Today's economic "green shoot" of the day

For the first week all year, the total number of Americans collecting unemployment doesn't break a record

By Andrew Leonard

Published June 4, 2009 1:05PM (EDT)

Every week this year, the Thursday message from the Bureau of Labor Statistics has been the same: The total number of Americans collecting unemployment benefits broke a new record.

Until today. For the first time in 18 weeks, the total number of people collecting unemployment fell by 15,000, to 6,735,000.

Initial jobless claims for the week ending May 30 also fell 4000, to 621,000, providing some hope that the most alarming phase of the economic contraction is over.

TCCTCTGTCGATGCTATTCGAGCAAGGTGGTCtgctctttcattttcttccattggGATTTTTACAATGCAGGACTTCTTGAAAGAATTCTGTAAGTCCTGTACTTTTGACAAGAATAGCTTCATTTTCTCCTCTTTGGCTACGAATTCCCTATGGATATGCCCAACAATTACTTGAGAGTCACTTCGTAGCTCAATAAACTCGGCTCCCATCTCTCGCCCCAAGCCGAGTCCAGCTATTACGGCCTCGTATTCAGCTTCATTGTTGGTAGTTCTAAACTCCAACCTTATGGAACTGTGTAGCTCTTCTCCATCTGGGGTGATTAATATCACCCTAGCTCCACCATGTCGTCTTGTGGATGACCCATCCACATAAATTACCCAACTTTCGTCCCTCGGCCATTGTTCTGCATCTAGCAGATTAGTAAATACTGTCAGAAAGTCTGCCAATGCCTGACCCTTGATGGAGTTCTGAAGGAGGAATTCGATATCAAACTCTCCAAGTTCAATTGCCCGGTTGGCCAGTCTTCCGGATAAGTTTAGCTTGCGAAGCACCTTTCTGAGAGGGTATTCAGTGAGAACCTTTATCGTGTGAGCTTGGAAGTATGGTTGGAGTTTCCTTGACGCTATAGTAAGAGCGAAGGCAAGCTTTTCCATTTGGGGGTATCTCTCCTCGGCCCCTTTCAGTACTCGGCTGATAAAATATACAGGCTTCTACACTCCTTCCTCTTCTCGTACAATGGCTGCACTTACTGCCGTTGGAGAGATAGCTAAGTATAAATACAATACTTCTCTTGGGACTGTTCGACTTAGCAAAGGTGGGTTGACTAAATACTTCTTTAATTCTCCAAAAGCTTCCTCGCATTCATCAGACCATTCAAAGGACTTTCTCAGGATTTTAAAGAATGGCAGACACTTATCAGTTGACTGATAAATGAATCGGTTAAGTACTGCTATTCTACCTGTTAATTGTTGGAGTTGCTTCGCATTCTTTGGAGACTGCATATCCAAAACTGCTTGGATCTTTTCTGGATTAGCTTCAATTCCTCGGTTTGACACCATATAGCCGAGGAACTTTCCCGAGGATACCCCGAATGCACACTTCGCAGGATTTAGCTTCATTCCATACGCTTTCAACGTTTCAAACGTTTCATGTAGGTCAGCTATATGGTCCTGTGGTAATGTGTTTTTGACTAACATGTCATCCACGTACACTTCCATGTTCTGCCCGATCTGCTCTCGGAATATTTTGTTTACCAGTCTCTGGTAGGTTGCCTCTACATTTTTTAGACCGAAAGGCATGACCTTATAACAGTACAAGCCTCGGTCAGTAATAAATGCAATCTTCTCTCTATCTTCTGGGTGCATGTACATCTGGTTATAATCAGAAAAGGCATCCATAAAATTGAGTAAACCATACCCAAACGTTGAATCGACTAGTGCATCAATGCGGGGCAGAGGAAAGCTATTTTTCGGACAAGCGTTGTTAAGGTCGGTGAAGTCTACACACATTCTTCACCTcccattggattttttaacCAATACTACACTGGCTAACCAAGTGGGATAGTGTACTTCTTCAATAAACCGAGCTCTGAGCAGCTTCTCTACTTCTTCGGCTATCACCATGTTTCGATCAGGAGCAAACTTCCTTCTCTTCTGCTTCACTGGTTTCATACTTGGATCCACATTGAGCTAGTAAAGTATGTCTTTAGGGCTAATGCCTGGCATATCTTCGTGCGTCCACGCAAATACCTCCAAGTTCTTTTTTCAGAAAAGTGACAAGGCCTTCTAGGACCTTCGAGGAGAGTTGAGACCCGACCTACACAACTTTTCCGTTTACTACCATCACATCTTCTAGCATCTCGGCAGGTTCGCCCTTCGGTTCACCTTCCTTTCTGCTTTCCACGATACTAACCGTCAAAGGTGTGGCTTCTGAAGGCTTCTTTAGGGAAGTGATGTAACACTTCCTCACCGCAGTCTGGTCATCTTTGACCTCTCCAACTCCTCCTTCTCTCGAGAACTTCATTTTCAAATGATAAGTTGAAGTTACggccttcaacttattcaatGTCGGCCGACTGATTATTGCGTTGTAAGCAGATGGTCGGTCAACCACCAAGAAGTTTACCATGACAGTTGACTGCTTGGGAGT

There's still nothing that can legitimately be called a recovery -- when over 600,000 people apply for unemployment insurance in any given week, the U.S. economy is sick. The government's April unemployment figures, to be released on Friday, will likely indicate another half million jobs lost.

But at least for this one week at the end of spring, the news isn't quite as bad as we've become accustomed to.

Andrew Leonard

Andrew Leonard is a staff writer at Salon. On Twitter, @koxinga21.

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Great Recession How The World Works Unemployment U.s. Economy